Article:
Monday, May 3

Whatever Happens They Have Got.

It’s time for Jose Melendez’s KEYS TO THE GAME.

Jose is a little bored.

He’s done with school, hasn’t started with work and his car has a problem stopping which makes going on a long pointless drive to some place like Metropolis, Kentucky a less than great idea. He raised the issue of his ennui with Granny Melendez the other day, and she suggested that he take up a hobby. Jose wanted to respond that baseball is his hobby, but a hobby is supposed to bring some level of enjoyment and make the time pass more quickly, so baseball isn’t much of a hobby these days—it’s more of a burden really. So she suggested, that Jose go to Michael’s and take up some sort of crafts hobby.

This doesn’t seem terribly likely. First, Jose is not that crafty. He’s not Jamie Moyer. Second what exactly would Jose do? Could he make images of DJ Dru out of macaroni? Perhaps he could needlepoint inspirational messages like “Catch the bleeping ball.” Maybe he could make a scrapbook commemorating Adrian Beltre’s walks? Of course, that one isn’t going to kill much time.

Ultimately, it just doesn’t feel like the right kind of hobby for Jose. Still, Jose needed some kind of distraction, so he thought he’d return to the sort of thing he enjoyed back before his days as a scholar. Jose picked up some history books and began scanning them for historical events that he could compare inappropriately to the Red Sox. Given the current state of the club, he went directly to the tragic, and lo and behold, he found it, and fast.

Trust Jose, there is no better place to find analogies to the current state of the Red Sox than in the colonial history of Tanganyika. Immediately, the similarities were clear. Pre-colonial Tanganyika lacked broad central organization, so do the Red Sox. Colonial Tanganyikans had no idea how to play baseball, neither do the Red Sox. But the specific analogy Jose would like to draw is between the Maji Maji Rebellion and the 2010 Red Sox.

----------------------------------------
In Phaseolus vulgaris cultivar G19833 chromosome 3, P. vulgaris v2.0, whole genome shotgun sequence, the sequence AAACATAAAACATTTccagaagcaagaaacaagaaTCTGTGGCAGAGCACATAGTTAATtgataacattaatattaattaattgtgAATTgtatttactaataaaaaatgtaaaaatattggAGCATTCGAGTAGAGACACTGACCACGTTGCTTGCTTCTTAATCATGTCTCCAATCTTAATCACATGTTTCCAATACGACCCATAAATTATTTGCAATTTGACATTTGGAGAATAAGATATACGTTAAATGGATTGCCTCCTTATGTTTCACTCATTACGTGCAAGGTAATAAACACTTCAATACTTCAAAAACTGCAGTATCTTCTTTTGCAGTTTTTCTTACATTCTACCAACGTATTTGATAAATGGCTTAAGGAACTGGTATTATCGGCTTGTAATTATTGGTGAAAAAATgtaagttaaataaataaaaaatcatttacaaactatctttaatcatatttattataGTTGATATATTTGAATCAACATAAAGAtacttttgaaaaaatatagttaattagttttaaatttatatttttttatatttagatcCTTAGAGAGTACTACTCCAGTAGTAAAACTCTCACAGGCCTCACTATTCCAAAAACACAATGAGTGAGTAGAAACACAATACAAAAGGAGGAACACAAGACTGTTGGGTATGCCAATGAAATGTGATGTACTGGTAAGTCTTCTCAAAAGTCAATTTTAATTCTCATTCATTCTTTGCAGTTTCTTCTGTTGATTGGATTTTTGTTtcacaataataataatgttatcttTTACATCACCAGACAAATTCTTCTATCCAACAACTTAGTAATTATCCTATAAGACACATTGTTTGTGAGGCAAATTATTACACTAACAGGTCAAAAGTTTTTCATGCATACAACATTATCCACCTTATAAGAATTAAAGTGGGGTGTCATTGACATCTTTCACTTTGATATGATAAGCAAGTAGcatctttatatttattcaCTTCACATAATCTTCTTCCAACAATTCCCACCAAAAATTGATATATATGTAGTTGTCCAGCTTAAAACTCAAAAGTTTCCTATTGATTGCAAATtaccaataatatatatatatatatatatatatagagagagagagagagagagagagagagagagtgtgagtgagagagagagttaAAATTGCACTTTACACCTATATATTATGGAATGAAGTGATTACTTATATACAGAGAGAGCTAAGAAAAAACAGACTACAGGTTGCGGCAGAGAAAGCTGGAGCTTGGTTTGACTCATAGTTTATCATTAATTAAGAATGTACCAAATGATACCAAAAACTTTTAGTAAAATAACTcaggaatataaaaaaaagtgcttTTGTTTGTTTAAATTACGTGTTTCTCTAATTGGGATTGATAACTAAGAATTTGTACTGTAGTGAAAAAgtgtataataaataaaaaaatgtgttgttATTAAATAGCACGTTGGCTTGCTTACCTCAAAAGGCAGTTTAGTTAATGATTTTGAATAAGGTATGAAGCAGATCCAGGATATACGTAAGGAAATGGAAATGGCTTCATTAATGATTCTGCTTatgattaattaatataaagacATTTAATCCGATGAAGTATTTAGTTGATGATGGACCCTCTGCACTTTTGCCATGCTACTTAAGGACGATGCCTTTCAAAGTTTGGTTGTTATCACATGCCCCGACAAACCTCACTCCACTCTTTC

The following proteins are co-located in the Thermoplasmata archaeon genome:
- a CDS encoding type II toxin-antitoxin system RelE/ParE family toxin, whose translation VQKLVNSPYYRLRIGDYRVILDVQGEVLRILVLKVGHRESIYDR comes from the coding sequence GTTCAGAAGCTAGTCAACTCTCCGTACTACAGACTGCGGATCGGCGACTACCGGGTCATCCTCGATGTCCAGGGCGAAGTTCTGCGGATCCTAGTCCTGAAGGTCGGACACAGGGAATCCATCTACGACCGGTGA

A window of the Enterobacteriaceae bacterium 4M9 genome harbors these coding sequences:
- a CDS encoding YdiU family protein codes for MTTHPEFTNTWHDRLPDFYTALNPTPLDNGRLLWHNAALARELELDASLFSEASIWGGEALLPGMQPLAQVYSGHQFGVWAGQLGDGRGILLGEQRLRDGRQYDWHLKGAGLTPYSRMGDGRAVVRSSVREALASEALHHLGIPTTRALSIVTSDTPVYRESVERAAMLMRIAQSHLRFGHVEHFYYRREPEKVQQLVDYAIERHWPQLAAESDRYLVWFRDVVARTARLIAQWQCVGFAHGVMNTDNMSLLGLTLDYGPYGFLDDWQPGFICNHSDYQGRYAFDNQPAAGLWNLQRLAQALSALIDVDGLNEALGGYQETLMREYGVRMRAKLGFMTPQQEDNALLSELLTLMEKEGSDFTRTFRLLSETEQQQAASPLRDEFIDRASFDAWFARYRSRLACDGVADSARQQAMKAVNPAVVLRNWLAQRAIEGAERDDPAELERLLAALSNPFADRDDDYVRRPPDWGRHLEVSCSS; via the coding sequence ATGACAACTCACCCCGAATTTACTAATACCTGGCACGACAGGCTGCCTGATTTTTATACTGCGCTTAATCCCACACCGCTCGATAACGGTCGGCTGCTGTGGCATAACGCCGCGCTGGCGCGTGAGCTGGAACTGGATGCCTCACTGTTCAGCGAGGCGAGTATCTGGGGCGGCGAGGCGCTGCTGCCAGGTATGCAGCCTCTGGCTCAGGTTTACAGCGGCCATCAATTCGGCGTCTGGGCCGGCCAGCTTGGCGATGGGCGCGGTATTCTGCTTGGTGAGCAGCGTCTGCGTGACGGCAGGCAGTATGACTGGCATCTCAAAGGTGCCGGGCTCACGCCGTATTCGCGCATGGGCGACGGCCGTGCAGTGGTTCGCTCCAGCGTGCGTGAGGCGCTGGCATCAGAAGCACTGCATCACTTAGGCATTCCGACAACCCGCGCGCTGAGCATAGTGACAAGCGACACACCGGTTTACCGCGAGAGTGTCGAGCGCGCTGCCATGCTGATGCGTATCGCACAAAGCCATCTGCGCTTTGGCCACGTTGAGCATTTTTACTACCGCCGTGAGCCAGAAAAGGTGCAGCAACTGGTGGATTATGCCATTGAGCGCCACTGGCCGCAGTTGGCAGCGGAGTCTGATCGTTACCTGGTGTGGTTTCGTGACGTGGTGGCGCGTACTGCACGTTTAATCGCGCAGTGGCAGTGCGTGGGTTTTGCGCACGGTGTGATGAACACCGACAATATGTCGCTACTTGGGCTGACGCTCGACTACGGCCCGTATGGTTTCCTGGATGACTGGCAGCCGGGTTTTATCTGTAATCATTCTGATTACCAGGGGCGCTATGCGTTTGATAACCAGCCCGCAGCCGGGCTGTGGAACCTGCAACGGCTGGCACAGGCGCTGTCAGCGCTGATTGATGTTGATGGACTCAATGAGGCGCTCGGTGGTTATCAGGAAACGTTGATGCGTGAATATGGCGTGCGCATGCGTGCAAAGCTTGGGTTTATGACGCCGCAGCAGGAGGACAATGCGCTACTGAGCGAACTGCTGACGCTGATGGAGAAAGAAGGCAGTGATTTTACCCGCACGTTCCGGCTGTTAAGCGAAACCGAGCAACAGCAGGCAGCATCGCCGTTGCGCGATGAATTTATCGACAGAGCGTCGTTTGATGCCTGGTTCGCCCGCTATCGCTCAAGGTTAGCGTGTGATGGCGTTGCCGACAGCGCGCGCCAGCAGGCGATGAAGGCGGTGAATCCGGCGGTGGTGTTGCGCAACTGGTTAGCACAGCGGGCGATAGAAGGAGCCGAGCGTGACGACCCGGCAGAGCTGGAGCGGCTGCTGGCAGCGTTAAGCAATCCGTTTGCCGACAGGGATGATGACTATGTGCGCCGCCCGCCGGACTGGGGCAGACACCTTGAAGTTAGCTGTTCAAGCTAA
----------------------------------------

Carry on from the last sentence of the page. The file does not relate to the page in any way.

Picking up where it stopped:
For those of you who are victims of our public schools’ tragic under-emphasis of early 20th Century East African history, the Maji Maji Rebellion was a revolt of various Tanganyikan tribes against German rule that lasted from 1905 to 1907. The maji, for which the rebellion is named, was a tribal medicine that, many believed, would turn German bullets to water. Armed with the confidence that they were impervious to the Germans’ terrifying machine guns, warriors treated with maji put up the last great resistance of the German colonial era. The problem, of course, was that the maji didn’t work. By one estimate, the final tally was 250,000-300,000 rebels dead compared with 15 Europeans, 73 askari (locals fighting for the Germans) and 316 auxiliaries (note: from John Illife’s excellent, if dense, A History of Modern Tanganyika p.200).

As miserably inappropriate as it is to compare slaughter on this scale to something as trivial as baseball, (note: not trivial), there is an analogy to be drawn.

The leaders of the Maji Maji Rebellion repeated often and loudly that the maji would work. The repeated it so often that many people, though far from all, began to believe it, despite all evidence. The Red Sox did the same thing. All summer, they told us about a charm called run prevention and how it would neutralize the maxim guns running up and down the Yankees and Rays lineups. And armed with this confidence in the magic, we the soldiers of Red Sox nation charged into the breech, and guess what? Yeah. Our stats look only marginally better than the Maji Maji.

Hillaire Beloc once wrote in his poem The Modern Traveler.

Whatever happens, we have got
The Maxim gun, and they have not

Jose would suggest that when the line and verse is written for this season the most memorable line will be:

Whatever happens, they have got
Offensive teams, and we have not.

Perhaps, we don’t really need an offensive team. Perhaps if the pitchers had thrown as advertised and the fielders had picked the horsehide clean and crisp, the offensive struggles would not have been a problem. Of course, if the maji had worked, the rebels’ lack of machine guns wouldn’t have been a problem either. And so we are stuck outgunned relying on magicks both ancient and really ineffective.

I’m Jose Melendez, and those are my KEYS TO THE GAME.